Abraham Maslow

Abraham Harold Maslow

          Abraham Harold Maslow was born April 1st, 1908 in Brooklyn, N.Y. He was the eldest of seven children born to Jewish parents that had immigrated from Russia. Maslow attended City College in New York, transferred to Cornell University after three semesters then he transferred back to City College of New York. He married and he and his wife moved to Wisconsin where he attended the University of Wisconsin. He received his B.A. in 1930, his M.A. in 1931 and his PhD in 1934, all in psychology and all from the University of Wisconsin. A year later he returned to New York to work with E.L. Thorndike at Columbia University. From 1937 to 1951, Maslow was on the faculty at Brooklyn College where he found two more mentors. Anthropologist Ruth Benedict and Gestalt psychologist Max Wertheimer both of whom he admired personally and professionally, so much so that he began taking notes about them and their behavior, which became the basis of his lifelong research and thinking about mental health and human potential.1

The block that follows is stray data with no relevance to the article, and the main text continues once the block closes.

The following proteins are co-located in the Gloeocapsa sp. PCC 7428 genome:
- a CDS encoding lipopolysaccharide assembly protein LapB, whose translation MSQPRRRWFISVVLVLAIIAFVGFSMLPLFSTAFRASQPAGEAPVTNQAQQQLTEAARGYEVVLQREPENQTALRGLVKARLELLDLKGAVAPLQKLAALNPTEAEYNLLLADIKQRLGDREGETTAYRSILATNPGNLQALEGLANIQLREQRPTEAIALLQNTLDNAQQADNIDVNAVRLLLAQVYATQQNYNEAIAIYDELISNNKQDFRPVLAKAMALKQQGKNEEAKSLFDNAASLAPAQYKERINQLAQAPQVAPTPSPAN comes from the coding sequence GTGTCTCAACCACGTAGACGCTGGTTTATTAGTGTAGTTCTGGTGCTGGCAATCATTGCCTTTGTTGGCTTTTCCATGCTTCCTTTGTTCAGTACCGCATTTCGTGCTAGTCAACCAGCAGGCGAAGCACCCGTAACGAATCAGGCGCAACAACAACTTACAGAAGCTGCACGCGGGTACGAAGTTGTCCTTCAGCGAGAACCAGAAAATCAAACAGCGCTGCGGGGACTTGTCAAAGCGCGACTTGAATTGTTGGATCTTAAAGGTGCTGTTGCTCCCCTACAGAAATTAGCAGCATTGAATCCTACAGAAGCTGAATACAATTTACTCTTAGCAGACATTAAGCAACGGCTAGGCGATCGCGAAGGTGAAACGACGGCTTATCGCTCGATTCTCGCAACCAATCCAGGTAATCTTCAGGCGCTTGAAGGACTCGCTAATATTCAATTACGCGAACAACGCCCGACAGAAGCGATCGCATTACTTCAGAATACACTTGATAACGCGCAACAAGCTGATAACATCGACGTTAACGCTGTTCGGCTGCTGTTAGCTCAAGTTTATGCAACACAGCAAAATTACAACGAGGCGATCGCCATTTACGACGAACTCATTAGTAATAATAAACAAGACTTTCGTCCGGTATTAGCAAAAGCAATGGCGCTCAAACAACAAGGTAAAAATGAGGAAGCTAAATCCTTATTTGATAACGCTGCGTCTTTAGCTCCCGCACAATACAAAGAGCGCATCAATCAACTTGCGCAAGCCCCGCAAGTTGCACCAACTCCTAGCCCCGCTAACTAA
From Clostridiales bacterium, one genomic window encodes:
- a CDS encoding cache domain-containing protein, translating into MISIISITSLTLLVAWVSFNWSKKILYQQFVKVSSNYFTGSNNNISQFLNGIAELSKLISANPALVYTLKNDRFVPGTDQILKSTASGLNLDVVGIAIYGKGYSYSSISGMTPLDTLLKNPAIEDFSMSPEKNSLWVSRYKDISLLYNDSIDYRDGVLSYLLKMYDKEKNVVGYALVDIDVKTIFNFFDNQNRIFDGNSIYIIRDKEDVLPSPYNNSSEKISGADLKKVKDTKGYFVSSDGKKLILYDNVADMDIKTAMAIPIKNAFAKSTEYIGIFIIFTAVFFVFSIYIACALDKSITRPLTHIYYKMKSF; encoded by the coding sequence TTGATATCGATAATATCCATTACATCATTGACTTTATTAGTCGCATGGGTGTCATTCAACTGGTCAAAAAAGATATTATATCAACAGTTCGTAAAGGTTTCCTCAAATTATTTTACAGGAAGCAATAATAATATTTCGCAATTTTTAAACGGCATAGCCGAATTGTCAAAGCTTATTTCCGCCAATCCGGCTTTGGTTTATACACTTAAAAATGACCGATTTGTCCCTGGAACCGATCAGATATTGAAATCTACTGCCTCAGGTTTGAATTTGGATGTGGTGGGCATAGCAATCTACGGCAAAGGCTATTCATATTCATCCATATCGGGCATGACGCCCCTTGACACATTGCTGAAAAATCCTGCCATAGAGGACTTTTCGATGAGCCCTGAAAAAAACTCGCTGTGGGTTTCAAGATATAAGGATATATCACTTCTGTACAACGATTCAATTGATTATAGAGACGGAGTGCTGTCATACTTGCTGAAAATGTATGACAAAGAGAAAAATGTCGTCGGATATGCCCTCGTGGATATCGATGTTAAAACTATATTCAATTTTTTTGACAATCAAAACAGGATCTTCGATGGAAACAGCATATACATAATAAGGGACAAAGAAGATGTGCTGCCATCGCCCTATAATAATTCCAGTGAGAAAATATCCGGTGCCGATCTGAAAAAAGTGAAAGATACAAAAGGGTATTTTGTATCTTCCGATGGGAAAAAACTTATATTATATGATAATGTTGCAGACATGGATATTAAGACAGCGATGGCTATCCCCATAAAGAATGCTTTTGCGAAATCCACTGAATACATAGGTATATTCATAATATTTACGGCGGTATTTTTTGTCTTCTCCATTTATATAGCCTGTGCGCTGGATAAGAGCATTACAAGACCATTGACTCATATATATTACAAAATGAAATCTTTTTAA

Maslow is mostly noted today for his proposal of a hierarchy of human needs and is considered the father of humanistic psychology. He saw human needs arranged like a ladder. The most basic needs, at the bottom, were physical – air, water, food, sex. Then came safety needs – security, stability – followed by psychological, or social needs for belonging, love and acceptance. At the top of it were all of the self-actualizing needs – the need to fulfill oneself, to become all that one is capable of becoming. Maslow hypothesized that unfulfilled needs lower on the ladder would inhibit the person from climbing to the next step. People who dealt in managing higher needs were what he called self-actualizing people. Benedict and Wertheimer were his models of self-actualization, from which he generalized that, self-actualizing people tend to focus on problems outside of themselves, have a clear sense of what is true and what is...